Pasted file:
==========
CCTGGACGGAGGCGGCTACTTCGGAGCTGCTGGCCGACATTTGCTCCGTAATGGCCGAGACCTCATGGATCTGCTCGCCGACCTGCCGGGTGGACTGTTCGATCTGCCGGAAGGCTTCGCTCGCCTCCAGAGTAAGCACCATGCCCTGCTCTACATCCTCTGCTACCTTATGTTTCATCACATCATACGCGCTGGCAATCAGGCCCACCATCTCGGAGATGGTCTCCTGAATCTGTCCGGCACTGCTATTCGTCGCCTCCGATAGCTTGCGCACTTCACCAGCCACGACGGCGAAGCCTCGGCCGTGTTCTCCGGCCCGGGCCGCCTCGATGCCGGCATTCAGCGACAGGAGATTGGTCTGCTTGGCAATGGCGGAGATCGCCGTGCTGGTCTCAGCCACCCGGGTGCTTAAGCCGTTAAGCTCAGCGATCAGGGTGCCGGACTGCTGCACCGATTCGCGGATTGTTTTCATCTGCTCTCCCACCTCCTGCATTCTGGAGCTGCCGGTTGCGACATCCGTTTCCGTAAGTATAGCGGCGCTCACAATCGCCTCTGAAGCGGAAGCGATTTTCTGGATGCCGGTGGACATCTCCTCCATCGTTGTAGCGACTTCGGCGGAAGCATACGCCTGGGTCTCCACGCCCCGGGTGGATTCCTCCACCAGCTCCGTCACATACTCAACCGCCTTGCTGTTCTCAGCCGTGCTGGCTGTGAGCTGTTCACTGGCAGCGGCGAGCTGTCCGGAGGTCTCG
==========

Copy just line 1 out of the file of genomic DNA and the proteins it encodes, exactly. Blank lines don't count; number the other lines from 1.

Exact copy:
CCTGGACGGAGGCGGCTACTTCGGAGCTGCTGGCCGACATTTGCTCCGTAATGGCCGAGACCTCATGGATCTGCTCGCCGACCTGCCGGGTGGACTGTTCGATCTGCCGGAAGGCTTCGCTCGCCTCCAGAGTAAGCACCATGCCCTGCTCTACATCCTCTGCTACCTTATGTTTCATCACATCATACGCGCTGGCAATCAGGCCCACCATCTCGGAGATGGTCTCCTGAATCTGTCCGGCACTGCTATTCGTCGCCTCCGATAGCTTGCGCACTTCACCAGCCACGACGGCGAAGCCTCGGCCGTGTTCTCCGGCCCGGGCCGCCTCGATGCCGGCATTCAGCGACAGGAGATTGGTCTGCTTGGCAATGGCGGAGATCGCCGTGCTGGTCTCAGCCACCCGGGTGCTTAAGCCGTTAAGCTCAGCGATCAGGGTGCCGGACTGCTGCACCGATTCGCGGATTGTTTTCATCTGCTCTCCCACCTCCTGCATTCTGGAGCTGCCGGTTGCGACATCCGTTTCCGTAAGTATAGCGGCGCTCACAATCGCCTCTGAAGCGGAAGCGATTTTCTGGATGCCGGTGGACATCTCCTCCATCGTTGTAGCGACTTCGGCGGAAGCATACGCCTGGGTCTCCACGCCCCGGGTGGATTCCTCCACCAGCTCCGTCACATACTCAACCGCCTTGCTGTTCTCAGCCGTGCTGGCTGTGAGCTGTTCACTGGCAGCGGCGAGCTGTCCGGAGGTCTCG